What We’ve Been Reading Wednesday–The Black Book of Colors, Amos McGee and Eating to Survive

This week, a lot of library holds came up for Dora. At first, she wasn’t too interested in reading them. Then all of a sudden, tonight, she wanted to read all of them over and over. The first book that stood out to me was The Black Book of Colors. The title sounds like an oxymoron, but the book is actually about how colors feel, sound, taste, and smell – not about how they look. The book is written in traditional English type, but at the top of each page, the text is also given in braille. Then on the facing page, each illustration is done in black vinyl on black paper. The illustrations can be seen, if you turn the page just so, but more importantly, the pages can be felt. I wish I had found this book when we were studying the five senses, but as is, it opened up a wonderful dialogue between Dora and I about blindness and other disabilities.

Another read that we really enjoyed was A Sick Day for Amos McGee, which is an endearing book about how the best way of showing your friendship will vary from friend to friend, but in the end, however, being there for each other is what matters most.

The next three books we read were all about animals eating other animals. I’m going to start with my least favorite book first, just because I want to make sure other parents know how this book ends before they read it to their child (meaning BIG SPOILER ALERT). This book has been very well-reviewed, though I am certainly not the first to question its message. I checked out I Want My Hat Back based on all the hype and wish I had previewed it before reading it to Dora. I will start off by saying that I very well understand that animals do eat animals in nature and this is not something that we keep secret from Dora. This book starts off very cutely with a Bear looking for his hat (my first issue with this book is that I thought the bear was a beaver, which made the ending a bit confusing for me). The bear asks animal, after animal, if they have seen his hat. When he questions the rabbit, the rabbit is actually wearing the hat and clearly lies about the fact that he has stolen it. It is funny that the bear is so gentle that he just accepts the rabbit’s story. In the end, however, the bear figures out the truth. It is what he does afterwards that disturbs me – he eats the rabbit. It is written in such a manner that it is supposed to be funny, but I just can’t find humor in the fact that the bear killed/ate the rabbit just because the rabbit took the bear’s hat. Had the bear eaten the rabbit in a natural act of survival, I would have no problem with it. In the context of this book, however, the author seems to suggest that if anyone does anything bad to you, you seek revenge and show no mercy. You can also imagine why I was a bit confused when I originally thought the bear was a beaver, as a beaver eating a rabbit is just weird. I had to read the book jacket to learn that the character was a bear and I still think he looks more like a beaver or a groundhog….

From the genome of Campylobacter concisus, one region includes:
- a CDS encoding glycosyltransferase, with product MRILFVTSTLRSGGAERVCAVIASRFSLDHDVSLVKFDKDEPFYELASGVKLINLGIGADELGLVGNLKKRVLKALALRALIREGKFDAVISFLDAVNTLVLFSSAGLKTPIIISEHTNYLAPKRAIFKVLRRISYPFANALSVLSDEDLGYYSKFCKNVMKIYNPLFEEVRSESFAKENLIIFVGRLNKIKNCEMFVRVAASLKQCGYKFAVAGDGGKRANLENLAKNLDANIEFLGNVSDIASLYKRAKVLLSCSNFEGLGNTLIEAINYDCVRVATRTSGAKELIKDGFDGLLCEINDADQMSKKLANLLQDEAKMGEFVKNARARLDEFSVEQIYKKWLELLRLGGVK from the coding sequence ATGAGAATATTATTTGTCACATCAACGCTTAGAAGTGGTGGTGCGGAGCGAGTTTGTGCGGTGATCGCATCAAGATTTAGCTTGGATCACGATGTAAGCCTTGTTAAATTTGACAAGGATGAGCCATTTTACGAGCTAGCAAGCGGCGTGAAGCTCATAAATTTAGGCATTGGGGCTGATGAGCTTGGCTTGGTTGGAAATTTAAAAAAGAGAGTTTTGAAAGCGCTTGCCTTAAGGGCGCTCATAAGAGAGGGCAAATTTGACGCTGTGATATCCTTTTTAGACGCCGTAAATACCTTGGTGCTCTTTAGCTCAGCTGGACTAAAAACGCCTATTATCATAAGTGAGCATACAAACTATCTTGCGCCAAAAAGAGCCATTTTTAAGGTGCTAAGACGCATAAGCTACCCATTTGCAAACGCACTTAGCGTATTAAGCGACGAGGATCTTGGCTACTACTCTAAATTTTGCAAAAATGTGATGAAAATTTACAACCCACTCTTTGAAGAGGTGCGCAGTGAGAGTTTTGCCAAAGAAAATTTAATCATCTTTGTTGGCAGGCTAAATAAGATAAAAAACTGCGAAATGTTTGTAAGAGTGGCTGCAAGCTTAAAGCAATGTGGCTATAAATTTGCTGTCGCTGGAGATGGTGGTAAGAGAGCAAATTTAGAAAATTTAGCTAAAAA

On the other hand, Feathers for Lunch, illustrates the natural hunting cycle, while allowing the birds to go free, because the cat’s owner has belled the cat. Thus, the cat only gets feathers for lunch. What I really like about this book is that it labels each bird and plant on each two-page spread. We’ve been doing a lot of bird watching with our two new bird feeders and several of the birds in this book were ones we have seen.

Finally, Bark, George is just a silly book about a puppy who actually swallows animals, rather than eating them. The ending of this book, combined with the mother dog’s facial expressions, were what put this book on my “it’s a keeper” list (not that I’ll literally keep the library book, mind you).

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Labels: Literature
Posted by Maureen Sklaroff